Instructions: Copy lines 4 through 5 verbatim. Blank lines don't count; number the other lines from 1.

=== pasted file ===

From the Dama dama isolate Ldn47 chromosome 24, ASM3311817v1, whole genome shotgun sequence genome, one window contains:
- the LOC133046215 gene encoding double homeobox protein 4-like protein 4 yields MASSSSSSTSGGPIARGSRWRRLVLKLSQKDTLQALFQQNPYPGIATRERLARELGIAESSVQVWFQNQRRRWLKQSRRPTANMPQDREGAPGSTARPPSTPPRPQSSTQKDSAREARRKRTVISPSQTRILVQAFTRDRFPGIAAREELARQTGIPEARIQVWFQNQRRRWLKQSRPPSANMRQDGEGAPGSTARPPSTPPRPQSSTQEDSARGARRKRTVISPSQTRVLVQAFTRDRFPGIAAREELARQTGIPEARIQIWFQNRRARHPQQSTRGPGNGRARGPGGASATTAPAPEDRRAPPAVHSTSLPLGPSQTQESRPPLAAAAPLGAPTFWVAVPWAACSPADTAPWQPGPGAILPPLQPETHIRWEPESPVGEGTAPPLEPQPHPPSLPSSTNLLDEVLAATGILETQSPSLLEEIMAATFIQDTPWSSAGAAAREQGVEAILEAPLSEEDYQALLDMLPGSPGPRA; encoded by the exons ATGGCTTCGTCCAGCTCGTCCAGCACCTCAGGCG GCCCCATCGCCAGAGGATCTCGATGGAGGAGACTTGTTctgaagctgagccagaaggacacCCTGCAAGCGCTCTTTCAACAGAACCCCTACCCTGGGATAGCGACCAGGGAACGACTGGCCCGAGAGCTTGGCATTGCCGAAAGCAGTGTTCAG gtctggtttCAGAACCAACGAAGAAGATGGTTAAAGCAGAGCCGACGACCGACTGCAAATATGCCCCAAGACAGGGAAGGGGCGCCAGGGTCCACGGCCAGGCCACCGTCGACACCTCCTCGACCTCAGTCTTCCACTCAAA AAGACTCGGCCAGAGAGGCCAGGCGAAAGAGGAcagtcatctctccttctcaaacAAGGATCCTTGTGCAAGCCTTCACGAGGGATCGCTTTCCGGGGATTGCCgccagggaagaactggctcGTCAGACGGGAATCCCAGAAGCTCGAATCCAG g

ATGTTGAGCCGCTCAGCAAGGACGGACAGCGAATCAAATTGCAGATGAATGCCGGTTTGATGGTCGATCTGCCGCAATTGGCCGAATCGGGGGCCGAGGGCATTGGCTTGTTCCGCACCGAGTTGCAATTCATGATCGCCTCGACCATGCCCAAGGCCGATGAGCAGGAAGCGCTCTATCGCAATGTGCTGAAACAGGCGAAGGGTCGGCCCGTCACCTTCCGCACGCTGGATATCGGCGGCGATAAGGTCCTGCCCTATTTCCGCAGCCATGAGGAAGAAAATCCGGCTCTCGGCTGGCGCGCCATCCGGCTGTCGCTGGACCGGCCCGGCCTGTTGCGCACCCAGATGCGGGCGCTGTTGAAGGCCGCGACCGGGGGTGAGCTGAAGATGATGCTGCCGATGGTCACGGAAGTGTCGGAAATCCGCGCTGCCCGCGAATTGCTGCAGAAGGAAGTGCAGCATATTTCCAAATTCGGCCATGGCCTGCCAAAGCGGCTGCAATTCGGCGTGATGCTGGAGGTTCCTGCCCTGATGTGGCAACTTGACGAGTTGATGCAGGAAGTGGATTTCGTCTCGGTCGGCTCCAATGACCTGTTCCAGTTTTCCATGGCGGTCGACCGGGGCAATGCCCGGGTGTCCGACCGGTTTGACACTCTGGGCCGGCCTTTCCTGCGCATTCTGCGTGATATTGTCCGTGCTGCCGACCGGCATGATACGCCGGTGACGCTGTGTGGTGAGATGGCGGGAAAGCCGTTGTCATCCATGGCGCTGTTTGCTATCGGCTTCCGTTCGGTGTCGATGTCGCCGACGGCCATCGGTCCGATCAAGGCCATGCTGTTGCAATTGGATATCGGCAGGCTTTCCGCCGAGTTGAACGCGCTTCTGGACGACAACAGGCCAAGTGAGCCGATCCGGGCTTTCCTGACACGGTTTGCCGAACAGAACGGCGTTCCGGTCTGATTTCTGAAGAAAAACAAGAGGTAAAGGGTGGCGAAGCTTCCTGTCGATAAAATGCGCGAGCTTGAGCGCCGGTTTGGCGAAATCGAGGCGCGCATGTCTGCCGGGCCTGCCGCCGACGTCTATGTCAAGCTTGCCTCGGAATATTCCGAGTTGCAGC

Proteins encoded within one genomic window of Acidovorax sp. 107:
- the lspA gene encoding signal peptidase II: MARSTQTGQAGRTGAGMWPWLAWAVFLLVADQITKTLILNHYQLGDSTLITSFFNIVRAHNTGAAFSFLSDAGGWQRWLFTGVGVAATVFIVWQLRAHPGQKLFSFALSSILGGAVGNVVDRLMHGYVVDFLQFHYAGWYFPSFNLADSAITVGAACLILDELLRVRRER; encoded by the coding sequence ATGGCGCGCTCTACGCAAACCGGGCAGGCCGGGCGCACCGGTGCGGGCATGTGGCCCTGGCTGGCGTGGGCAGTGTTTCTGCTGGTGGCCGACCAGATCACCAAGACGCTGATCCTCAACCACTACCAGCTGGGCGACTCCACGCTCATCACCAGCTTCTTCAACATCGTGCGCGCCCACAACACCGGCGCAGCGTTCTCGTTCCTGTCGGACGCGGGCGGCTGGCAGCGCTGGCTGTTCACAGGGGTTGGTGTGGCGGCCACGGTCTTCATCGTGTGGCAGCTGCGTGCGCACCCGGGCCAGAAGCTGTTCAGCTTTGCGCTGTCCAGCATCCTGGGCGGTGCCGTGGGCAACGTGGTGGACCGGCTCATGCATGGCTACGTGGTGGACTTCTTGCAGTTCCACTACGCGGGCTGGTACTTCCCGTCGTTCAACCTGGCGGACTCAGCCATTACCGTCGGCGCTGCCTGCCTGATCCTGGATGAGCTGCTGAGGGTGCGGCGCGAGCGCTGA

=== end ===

Proteins encoded within one genomic window of Acidovorax sp. 107:
- the lspA gene encoding signal peptidase II: MARSTQTGQAGRTGAGMWPWLAWAVFLLVADQITKTLILNHYQLGDSTLITSFFNIVRAHNTGAAFSFLSDAGGWQRWLFTGVGVAATVFIVWQLRAHPGQKLFSFALSSILGGAVGNVVDRLMHGYVVDFLQFHYAGWYFPSFNLADSAITVGAACLILDELLRVRRER; encoded by the coding sequence ATGGCGCGCTCTACGCAAACCGGGCAGGCCGGGCGCACCGGTGCGGGCATGTGGCCCTGGCTGGCGTGGGCAGTGTTTCTGCTGGTGGCCGACCAGATCACCAAGACGCTGATCCTCAACCACTACCAGCTGGGCGACTCCACGCTCATCACCAGCTTCTTCAACATCGTGCGCGCCCACAACACCGGCGCAGCGTTCTCGTTCCTGTCGGACGCGGGCGGCTGGCAGCGCTGGCTGTTCACAGGGGTTGGTGTGGCGGCCACGGTCTTCATCGTGTGGCAGCTGCGTGCGCACCCGGGCCAGAAGCTGTTCAGCTTTGCGCTGTCCAGCATCCTGGGCGGTGCCGTGGGCAACGTGGTGGACCGGCTCATGCATGGCTACGTGGTGGACTTCTTGCAGTTCCACTACGCGGGCTGGTACTTCCCGTCGTTCAACCTGGCGGACTCAGCCATTACCGTCGGCGCTGCCTGCCTGATCCTGGATGAGCTGCTGAGGGTGCGGCGCGAGCGCTGA